A new white paper from electric fleet specialists Kleanbus, is calling for buses to be retrofitted to run on electricity, speeding up the decarbonisation of the transport sector.
Transport is the largest emitting sector of greenhouse gases in the UK, producing 27% of total emissions in 2019.
It is also one of the main sources of air pollution in the UK, with 34% of nitrogen oxides (NOx) and 13% of particulate matter (PM2.5) emissions coming from transport in 2018, reports Air Quality News.
Although new electric buses are coming into service across the country, existing buses are expected to serve for up to 15 years in a typical fleet.
Electric buses also still cost around 50% more than their diesel counterparts, according to Kleanbus.
Kleanbus argue that if existing buses are ‘re-powered’ through retrofitting, targets could be met much quicker, saving significant amounts of money and emissions.
Re-powering can extend the life of the existing bus fleet, prevent the problem of old diesel buses being deployed to more socially deprived areas, and remove the environmental impact of manufacturing new buses.
Lucy Parkin, Director of Environmental, Social & Governance at Kleanbus, said in the report: “The world has simultaneously woken up to both the threat of climate change to the planet, and the impact of diesel emissions on our health. As part of the solution, we are seeing an unprecedented shift to electric vehicles. This is no longer a long-term future vision, but our current reality. This shift will improve the air we breathe, make our towns and cities quieter, and put the transport sector on the path to achieving net zero greenhouse gas emissions.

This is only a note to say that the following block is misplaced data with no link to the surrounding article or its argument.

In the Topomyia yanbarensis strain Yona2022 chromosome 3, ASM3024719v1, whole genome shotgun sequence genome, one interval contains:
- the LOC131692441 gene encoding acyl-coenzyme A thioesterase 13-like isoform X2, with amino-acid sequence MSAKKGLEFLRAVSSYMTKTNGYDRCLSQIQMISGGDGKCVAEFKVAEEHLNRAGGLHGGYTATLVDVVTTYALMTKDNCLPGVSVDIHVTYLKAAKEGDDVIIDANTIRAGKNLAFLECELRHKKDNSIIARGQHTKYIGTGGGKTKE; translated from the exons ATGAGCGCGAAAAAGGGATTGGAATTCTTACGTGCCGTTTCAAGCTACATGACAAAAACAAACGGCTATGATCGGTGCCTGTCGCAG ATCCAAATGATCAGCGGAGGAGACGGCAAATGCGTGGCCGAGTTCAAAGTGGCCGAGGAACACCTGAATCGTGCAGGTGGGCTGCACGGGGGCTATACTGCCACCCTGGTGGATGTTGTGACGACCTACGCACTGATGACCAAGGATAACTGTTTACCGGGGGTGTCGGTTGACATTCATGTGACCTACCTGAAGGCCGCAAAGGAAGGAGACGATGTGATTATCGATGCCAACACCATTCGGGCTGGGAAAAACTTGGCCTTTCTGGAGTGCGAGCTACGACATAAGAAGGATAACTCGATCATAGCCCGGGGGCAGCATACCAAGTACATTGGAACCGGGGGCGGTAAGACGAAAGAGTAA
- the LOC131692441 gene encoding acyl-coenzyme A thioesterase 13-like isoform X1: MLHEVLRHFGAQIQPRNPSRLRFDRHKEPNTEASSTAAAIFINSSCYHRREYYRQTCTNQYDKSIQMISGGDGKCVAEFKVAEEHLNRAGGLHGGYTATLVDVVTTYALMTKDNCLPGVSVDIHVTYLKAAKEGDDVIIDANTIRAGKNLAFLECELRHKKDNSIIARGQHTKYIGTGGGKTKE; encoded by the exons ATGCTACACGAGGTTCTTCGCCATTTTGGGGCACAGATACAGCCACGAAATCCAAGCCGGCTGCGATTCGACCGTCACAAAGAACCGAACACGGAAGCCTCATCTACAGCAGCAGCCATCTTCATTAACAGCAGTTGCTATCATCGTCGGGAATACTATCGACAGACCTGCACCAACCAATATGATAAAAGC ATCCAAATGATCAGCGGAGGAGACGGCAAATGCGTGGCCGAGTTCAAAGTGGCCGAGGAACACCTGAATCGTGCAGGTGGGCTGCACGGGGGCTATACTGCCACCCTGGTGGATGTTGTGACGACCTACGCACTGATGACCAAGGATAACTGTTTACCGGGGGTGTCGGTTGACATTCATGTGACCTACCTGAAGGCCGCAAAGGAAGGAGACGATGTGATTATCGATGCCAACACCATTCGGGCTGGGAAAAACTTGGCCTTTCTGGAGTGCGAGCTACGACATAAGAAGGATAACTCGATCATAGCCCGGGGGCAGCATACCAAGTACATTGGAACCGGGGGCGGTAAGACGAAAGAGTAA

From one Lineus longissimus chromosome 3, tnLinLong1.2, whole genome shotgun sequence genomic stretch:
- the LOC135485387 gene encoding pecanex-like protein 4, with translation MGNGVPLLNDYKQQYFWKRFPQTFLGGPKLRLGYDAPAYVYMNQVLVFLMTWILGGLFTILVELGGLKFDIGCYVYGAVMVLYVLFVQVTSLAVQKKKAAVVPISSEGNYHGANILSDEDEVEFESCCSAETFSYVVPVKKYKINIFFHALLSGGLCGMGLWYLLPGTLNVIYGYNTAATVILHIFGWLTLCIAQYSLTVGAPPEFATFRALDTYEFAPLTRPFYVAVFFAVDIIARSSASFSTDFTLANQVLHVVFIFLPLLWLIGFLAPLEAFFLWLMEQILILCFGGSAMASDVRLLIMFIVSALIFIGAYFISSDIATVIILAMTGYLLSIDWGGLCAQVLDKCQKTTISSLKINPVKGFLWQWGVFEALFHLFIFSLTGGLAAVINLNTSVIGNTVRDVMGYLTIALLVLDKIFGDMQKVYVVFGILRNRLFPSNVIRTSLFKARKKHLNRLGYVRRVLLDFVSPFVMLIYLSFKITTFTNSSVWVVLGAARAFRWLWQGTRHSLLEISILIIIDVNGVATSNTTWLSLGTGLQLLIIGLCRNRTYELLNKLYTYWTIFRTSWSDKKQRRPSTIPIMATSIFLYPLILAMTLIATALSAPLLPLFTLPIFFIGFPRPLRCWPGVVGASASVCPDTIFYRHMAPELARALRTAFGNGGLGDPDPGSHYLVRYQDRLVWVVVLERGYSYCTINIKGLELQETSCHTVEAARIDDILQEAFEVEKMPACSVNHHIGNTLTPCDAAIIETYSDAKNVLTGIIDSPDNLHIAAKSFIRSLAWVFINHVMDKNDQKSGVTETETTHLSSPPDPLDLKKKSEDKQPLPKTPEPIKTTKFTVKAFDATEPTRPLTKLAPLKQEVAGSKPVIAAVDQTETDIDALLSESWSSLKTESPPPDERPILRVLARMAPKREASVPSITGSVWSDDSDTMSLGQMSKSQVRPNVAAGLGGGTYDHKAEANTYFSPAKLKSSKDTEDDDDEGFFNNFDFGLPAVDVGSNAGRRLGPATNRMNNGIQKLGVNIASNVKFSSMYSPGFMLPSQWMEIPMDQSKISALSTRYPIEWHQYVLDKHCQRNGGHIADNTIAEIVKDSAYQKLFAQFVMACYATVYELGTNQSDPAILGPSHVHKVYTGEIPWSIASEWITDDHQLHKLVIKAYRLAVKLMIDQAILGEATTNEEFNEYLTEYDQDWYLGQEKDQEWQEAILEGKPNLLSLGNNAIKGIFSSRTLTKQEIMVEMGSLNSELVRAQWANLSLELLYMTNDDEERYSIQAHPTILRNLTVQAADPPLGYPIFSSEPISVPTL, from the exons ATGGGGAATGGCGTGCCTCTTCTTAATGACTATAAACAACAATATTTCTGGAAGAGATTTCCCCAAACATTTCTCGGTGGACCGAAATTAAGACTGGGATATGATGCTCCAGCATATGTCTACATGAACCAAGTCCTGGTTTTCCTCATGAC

“Electrification of public transport is an essential part of this newly electric transport system, without which the inequalities associated with access to transport, pollution, health and congestion will only increase. Electrification of the public transport system has many challenges, but allowing the sector to be left behind is no longer an option for our planet or society.’
Analysis of the current UK bus fleet shows that over half of buses do not currently meet the Euro VI emission standard.
From January 2021, all buses in London met Euro VI standards, yet beyond the capital barely a third of UK buses on the road are Euro VI.
At the current rate of fleet turnover, highly polluting Euro V and Euro IV buses will be on the road for many years to come, said the White Paper, reported by Air Quality News.
There are currently no specific commitments from central government on how all UK buses will meet the government target of decarbonising transport by 2050.
The UK’s Bus Decarbonisation Plan recognises the essential contribution buses make to the public transport system and how buses have been overlooked for many years by policy makers. While recognising the potential cost savings offered by electric buses, the plan only supports the purchase of just over 4,000 buses – around 10% of the UK’s fleet.